Contrary to the argument advanced in the Science and Technology page column "The 'Big' Versus 'Little' Science Budget Battle," Feb. 19, the Superconducting Supercollider (SSC) has not "starved" smaller science projects in terms of funding.
With the full support and urging of Secretary James D. Watkins, this year's budget proposal for the Department of Energy contains an increase of over $50 million for university-based "small science" research undertaken by individuals or small groups. This will place the percentage of program funds going directly to universities near its historic high of a few years ago.
The administration's position has been, and continues to be, that the SSC not come at the expense of other science. In fact, President Bush's fiscal year 1993 budget request reflects a high priority for civilian research and development across the board by proposing more than $30 billion for such programs government-wide. This includes nearly $8 billion, an increase of more than 9 percent over 1992, to support individual researchers, who are considered the backbone of the United States scientific and eng ineering community and who are located primarily at the nation's colleges and universities.
The SCC will be the largest scientific instrument ever built when it is completed in 1999. Designed to produce conditions that mimic the birth of the universe, researchers from all over the world will use the SSC to reveal the most fundamental secrets of matter and energy. In short, the SSC can be thought of as an exquisite microscope which will tell us more about the universe we share. It is a most important project for science and mankind, but it is not being built at the expense of other science proje cts which happen to be smaller in scope. Dr. William Happer, Washington, Director, Office of Energy Research, United States Department of Energy Economic solutions require fairness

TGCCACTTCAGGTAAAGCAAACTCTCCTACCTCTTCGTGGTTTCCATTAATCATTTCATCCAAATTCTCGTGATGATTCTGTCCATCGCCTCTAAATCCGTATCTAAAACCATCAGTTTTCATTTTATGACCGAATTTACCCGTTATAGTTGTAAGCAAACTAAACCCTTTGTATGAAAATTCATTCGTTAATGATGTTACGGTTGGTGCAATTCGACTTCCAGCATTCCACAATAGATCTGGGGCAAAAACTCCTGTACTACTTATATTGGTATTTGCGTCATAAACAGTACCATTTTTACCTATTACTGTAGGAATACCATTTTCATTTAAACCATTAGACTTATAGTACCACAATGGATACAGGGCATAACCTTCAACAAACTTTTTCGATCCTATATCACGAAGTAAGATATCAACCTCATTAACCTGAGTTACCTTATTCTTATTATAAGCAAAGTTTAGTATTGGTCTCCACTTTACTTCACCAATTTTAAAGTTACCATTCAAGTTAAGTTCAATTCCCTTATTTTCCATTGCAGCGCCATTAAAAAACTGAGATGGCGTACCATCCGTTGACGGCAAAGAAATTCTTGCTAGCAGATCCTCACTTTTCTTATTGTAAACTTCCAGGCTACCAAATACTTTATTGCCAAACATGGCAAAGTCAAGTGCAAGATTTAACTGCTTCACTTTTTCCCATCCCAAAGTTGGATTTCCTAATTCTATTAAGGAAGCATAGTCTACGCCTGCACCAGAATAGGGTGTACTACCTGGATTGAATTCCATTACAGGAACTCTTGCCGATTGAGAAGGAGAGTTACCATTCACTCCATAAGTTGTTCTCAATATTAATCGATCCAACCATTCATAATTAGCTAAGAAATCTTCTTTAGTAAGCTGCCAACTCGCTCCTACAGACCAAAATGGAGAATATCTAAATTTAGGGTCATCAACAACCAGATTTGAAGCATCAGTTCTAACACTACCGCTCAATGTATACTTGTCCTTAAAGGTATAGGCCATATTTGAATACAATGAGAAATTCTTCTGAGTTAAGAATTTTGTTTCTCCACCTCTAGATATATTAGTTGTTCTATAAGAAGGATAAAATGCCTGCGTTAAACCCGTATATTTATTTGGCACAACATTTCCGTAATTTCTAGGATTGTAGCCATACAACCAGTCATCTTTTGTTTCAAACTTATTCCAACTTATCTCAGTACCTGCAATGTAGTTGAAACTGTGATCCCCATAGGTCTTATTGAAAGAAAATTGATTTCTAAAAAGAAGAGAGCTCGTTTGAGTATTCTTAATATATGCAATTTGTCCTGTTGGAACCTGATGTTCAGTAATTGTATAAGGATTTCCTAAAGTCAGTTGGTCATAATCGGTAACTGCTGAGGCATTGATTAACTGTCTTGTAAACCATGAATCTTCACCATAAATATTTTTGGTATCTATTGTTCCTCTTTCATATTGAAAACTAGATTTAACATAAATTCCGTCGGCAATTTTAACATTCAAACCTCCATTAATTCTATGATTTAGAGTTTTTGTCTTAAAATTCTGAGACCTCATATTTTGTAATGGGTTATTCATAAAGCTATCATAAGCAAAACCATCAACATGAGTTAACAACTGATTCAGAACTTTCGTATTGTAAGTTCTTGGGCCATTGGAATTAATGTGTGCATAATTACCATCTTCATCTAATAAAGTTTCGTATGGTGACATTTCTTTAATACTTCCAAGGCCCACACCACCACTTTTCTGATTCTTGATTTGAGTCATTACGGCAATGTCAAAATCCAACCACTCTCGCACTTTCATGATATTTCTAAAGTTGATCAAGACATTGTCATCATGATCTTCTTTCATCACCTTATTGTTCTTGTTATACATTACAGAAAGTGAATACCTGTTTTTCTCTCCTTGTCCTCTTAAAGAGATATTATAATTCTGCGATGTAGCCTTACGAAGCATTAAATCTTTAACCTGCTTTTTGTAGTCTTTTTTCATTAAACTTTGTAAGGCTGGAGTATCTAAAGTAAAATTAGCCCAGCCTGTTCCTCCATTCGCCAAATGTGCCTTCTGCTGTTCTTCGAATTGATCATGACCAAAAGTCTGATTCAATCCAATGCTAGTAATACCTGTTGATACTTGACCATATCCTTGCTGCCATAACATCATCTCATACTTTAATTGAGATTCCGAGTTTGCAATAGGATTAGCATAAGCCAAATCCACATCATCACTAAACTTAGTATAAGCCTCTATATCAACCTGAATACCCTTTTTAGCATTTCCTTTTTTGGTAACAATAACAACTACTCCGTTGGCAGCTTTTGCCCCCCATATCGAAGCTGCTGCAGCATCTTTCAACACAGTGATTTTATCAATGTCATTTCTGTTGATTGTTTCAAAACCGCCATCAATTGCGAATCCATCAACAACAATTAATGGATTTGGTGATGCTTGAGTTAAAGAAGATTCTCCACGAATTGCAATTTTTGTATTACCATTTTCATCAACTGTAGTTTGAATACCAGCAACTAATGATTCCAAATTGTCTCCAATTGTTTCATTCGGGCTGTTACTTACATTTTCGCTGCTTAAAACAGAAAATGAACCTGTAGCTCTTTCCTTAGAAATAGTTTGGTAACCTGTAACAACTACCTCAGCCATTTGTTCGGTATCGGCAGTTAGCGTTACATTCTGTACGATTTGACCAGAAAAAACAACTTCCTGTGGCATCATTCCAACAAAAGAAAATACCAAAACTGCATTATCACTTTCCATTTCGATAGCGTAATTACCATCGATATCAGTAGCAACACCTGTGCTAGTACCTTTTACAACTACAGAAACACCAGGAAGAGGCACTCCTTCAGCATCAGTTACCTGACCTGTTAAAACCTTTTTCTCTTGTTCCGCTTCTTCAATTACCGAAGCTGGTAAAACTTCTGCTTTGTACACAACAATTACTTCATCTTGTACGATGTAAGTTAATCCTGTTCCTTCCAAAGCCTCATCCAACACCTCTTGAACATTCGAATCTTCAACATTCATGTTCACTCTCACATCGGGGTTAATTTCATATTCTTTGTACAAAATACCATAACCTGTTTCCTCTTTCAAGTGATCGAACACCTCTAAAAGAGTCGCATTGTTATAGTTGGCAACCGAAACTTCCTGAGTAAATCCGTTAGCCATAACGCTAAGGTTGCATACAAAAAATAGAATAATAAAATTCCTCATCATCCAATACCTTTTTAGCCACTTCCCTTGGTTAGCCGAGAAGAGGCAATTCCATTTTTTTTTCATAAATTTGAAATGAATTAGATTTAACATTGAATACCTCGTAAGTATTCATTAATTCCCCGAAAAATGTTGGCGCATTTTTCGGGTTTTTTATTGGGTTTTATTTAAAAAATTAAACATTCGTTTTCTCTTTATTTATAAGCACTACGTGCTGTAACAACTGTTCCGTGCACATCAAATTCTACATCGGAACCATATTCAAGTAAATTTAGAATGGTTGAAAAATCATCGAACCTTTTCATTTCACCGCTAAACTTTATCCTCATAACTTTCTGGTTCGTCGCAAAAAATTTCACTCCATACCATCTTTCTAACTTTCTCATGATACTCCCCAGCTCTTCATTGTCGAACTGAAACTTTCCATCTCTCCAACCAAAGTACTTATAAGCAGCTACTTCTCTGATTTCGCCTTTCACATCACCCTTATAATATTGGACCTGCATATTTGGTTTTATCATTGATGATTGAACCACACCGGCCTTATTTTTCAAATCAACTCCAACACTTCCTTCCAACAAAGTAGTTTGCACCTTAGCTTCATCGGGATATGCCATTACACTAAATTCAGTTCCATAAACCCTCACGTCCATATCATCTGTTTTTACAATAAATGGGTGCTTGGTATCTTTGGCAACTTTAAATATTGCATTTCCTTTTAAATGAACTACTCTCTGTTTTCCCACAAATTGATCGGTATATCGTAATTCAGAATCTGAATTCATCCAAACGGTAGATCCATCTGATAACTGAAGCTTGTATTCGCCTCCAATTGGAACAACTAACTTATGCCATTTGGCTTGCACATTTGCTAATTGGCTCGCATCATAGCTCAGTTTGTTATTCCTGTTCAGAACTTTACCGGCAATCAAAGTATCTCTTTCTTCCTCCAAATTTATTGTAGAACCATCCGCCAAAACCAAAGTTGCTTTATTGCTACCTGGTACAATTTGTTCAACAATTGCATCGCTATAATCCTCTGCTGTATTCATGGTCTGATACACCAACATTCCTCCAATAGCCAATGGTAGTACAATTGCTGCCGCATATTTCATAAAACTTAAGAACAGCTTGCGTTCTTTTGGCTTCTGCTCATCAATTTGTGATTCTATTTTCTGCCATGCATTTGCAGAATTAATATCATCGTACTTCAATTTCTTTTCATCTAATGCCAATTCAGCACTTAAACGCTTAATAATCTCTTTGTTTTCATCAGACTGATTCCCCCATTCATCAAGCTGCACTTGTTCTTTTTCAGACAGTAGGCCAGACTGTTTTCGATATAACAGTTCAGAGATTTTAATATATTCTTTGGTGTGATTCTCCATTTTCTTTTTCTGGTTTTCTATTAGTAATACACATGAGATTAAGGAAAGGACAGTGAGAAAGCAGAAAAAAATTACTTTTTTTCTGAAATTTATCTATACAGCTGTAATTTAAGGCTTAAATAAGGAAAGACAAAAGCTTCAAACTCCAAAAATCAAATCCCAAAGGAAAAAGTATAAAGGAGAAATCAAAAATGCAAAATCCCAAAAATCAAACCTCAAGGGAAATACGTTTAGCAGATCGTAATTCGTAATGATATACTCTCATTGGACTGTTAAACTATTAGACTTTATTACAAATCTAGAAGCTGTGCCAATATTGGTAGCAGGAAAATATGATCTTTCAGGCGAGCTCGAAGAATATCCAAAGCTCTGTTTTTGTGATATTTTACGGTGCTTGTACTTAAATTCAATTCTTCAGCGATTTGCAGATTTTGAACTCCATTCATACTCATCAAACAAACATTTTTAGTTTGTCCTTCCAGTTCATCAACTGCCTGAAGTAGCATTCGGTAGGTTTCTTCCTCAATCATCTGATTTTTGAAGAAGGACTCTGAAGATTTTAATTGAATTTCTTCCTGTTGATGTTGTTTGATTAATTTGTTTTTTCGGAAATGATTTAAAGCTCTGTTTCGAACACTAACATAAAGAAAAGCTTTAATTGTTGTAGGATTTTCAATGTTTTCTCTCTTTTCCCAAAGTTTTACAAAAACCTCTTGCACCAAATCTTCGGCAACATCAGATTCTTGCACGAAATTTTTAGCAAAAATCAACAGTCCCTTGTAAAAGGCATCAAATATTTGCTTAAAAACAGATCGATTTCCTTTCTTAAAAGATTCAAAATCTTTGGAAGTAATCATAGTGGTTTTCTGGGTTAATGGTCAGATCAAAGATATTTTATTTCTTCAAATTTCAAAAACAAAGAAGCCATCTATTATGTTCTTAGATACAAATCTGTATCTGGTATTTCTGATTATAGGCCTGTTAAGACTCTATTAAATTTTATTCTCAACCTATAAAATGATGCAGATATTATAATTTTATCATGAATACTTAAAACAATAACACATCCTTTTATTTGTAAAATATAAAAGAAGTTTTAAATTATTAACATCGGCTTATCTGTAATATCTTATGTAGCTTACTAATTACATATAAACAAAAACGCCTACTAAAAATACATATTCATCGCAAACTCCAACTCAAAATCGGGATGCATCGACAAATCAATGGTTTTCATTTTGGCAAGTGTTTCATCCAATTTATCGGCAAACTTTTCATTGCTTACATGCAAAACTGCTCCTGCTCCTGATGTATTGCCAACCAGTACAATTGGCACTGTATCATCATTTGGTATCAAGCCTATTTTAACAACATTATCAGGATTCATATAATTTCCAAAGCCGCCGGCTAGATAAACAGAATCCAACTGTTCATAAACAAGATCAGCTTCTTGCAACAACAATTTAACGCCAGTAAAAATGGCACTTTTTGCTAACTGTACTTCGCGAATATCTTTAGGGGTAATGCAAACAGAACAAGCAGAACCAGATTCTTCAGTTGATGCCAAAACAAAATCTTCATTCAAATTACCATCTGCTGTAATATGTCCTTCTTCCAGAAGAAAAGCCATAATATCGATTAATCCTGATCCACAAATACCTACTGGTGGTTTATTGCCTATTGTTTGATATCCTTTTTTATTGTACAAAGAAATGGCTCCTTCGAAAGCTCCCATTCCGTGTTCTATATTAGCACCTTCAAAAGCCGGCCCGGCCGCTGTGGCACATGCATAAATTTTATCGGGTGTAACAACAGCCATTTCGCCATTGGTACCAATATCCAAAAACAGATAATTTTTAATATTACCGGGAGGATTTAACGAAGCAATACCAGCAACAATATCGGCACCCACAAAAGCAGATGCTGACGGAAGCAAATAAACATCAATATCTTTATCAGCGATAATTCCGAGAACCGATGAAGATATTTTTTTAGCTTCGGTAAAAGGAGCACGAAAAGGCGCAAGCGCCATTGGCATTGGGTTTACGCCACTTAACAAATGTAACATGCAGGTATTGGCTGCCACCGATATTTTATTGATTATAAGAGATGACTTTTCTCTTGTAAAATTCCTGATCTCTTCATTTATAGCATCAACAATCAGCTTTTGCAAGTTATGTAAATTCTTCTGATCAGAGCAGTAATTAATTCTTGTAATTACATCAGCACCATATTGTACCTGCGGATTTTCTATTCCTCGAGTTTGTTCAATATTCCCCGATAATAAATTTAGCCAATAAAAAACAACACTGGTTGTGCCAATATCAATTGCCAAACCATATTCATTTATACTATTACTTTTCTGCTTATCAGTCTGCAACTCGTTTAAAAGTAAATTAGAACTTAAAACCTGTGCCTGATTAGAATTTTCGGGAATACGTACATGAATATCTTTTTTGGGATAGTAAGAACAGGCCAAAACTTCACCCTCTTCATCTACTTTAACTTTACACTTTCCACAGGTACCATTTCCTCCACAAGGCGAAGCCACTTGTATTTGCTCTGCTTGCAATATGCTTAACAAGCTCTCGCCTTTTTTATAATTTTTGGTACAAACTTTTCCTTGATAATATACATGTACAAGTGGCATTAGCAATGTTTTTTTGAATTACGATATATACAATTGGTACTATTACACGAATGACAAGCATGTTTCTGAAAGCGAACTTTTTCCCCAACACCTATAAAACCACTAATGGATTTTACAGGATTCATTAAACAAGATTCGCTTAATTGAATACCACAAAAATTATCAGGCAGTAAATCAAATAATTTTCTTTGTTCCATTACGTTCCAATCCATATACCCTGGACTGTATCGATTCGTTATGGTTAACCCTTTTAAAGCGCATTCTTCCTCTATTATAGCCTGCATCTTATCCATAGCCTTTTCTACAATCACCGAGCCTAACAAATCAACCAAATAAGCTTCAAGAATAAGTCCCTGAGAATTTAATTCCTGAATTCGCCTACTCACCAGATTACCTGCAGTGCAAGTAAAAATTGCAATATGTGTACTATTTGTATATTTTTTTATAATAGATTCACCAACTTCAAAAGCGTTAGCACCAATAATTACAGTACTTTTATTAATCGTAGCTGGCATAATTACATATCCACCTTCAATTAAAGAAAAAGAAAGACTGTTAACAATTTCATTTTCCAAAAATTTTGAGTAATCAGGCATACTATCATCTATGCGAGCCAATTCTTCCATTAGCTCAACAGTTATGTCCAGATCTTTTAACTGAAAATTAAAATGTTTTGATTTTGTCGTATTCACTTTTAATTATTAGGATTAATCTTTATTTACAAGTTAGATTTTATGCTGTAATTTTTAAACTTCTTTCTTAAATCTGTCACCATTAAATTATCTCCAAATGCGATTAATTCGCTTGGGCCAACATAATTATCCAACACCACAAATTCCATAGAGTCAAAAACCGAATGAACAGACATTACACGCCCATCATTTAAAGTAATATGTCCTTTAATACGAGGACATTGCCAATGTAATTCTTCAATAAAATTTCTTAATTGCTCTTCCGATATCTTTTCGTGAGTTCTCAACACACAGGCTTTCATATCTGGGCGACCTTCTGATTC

In reading the Economy page column "At Election Time, Washington Skirts Fundamental Issues," Feb. 11, I assumed that the author was taking the usual, supposedly pragmatic, business approach to issues of strategy, not societal goals. But, at the end he states: "Taxes should be fair. But fairness is not, or should not, be the main issue. Growth is the goal."
The evidence of Reagan-Bush trickle-down economics has proven that espousing economic growth as a way to fairness is to be either naive or perniciously greedy. But to advocate growth as a goal more important than fairness, whether in regard to tax policy or overall economic policy, is the epitome of callous business nonethics.
Fairness is, or should be, the main issue in determining the policies of our country. No other goal is worthy of the principles for which this nation supposedly stands. Phillip Gibbs, South Dartmouth, Mass.